When I talk with my sons about sex, it pays to be explicit

When raising boys, you can never be wary of the toxic side of our culture playground banter, which includes occasional sexism, or the fact that showing vulnerability is still taboo for older boys.

But most toxic of all is the ever-present threat of porn culture. I’ve always been strict about not allowing screens in bedrooms or giving them phones or tablets before they turned 11. Despite this, both were exposed to porn by the age of eight. One was shown adult material by a school friend with access to a computer upstairs (my son told us right away) and the younger one grabbed a family iPad and typed “sex” and some basic anatomical terms into the search bar: cue dirt immediately (so his brother bought it immediately).

I decided that the best response in either case was to sit the child down and talk openly—and yes, embarrassingly—about how far these scenes were from loving relationships. In other words, I’ve specifically dealt with the emotional side of sex.

Since then, I’ve been this boring, sex-crazed mom: I’m open about the mechanics of intercourse, with an emphasis on love lessons. The TV series sex education gave me the opportunity to give another lecture. I watched it with my boys and dissected the scenarios afterwards, giving plus points for great discussions about informed consent, gender identity, self-pleasure, and sexual inexperience.

But I was outraged by some scenes (including the first bedroom scene in episode one) showing young women in ecstasy despite the sex being entirely manly, pornographic and thrusting, with unnecessary footage of boobs jiggling. Yes, I’m that mother – the one who talks about the need for foreplay and female pleasure – much like Gillian Anderson’s character in the drama.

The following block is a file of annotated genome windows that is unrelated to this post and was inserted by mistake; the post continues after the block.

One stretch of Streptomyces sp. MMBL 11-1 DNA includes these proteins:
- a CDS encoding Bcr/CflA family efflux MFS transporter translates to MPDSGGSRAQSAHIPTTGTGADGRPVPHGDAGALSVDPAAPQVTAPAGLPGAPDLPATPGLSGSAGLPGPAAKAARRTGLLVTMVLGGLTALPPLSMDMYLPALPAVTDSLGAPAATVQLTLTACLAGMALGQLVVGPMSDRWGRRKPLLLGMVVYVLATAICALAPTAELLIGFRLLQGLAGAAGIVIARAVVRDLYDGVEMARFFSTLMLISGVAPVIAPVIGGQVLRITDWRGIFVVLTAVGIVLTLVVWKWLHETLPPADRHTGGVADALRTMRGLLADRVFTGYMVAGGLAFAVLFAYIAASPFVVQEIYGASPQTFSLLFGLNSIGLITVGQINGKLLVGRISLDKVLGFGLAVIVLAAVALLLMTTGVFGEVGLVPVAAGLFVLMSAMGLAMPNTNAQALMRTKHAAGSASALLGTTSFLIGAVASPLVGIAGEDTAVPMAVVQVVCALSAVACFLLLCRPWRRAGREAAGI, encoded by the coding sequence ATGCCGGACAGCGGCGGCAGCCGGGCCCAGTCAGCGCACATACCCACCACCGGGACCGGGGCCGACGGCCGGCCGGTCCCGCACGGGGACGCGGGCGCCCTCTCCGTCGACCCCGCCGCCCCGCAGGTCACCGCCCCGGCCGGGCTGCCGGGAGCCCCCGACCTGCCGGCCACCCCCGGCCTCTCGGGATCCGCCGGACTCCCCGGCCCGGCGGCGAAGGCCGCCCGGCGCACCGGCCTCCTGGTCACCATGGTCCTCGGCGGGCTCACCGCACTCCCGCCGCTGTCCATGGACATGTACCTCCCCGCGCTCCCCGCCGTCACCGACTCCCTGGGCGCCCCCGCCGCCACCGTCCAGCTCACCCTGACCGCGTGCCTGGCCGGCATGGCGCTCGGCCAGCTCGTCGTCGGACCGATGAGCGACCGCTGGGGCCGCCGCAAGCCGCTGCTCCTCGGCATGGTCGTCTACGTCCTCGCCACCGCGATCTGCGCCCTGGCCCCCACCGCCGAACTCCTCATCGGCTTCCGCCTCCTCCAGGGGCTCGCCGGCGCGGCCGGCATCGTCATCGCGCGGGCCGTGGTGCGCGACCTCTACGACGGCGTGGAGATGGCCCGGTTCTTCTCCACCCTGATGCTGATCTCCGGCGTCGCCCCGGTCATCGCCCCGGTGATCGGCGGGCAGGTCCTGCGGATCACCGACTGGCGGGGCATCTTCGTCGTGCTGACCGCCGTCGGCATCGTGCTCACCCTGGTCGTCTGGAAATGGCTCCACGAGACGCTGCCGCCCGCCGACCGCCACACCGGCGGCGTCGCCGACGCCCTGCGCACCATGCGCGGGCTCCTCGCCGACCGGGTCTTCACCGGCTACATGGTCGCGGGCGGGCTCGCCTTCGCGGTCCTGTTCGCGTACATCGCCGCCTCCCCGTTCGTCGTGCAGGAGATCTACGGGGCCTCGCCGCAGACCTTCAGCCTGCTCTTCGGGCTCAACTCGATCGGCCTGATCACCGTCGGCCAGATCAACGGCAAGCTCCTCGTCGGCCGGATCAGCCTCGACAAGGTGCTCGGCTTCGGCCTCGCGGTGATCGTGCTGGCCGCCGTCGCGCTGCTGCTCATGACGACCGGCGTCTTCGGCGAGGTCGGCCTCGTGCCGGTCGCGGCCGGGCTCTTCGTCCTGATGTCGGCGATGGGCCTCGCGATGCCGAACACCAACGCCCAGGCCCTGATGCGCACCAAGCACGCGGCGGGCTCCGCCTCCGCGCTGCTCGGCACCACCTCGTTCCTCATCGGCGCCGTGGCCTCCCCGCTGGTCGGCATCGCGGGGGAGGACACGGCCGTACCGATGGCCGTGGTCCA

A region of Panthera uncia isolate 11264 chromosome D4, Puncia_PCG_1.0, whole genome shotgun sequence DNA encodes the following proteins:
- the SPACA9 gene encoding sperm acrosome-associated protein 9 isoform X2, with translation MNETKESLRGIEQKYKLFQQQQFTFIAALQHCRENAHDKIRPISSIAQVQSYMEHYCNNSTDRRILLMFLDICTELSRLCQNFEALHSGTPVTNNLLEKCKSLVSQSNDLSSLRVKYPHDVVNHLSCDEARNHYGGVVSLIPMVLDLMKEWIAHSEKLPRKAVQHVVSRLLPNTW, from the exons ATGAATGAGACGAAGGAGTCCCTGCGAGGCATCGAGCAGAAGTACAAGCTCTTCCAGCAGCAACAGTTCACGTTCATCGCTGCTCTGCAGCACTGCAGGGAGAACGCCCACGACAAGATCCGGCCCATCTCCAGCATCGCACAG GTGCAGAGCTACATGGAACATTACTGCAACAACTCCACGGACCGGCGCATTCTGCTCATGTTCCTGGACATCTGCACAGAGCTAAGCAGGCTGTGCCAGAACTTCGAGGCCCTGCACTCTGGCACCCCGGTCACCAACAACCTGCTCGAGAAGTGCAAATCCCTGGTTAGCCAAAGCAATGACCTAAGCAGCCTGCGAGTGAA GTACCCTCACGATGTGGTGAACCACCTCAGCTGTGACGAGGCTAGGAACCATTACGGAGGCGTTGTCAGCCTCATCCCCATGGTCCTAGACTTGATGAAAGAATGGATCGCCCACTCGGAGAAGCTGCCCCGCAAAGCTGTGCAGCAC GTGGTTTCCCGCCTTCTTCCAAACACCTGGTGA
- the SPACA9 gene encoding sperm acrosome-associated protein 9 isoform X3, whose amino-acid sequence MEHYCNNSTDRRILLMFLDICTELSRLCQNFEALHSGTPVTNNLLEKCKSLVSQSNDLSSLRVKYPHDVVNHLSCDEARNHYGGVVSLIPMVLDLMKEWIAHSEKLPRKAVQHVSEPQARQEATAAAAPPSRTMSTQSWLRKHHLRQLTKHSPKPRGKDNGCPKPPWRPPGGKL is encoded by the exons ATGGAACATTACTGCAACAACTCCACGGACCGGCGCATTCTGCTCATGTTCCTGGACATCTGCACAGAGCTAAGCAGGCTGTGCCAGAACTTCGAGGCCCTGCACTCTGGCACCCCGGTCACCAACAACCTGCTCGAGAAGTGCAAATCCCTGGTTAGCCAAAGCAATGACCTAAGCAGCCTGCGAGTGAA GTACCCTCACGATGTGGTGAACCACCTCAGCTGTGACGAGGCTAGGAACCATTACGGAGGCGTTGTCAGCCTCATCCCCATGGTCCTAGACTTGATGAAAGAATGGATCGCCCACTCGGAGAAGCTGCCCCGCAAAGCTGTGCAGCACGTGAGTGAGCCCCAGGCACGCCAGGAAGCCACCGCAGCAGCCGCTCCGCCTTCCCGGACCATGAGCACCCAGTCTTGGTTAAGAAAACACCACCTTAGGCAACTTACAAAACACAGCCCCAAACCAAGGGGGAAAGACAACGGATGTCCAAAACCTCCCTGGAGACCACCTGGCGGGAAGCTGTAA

When I heard one of my sons call the other “pussy,” which means wimp, I immediately sat down with both of them to ask them why on earth they would use a synonym for female genitalia as a derogatory term. Which led to a lively conversation about the C-word, from Elizabethan street names to DH Lawrence.

But the biggest lesson of all comes from this week’s news. I have shared the horrifying stories of school rape culture with my sons, both as a cautionary tale and a call to arms. It’s not enough to avoid such behavior yourself, I told them, you have to ally with your girlfriends and step in when other guys are acting like idiots — it’s gallantry modernized for the 21st century. When I talk with my sons about sex, it pays to be explicit

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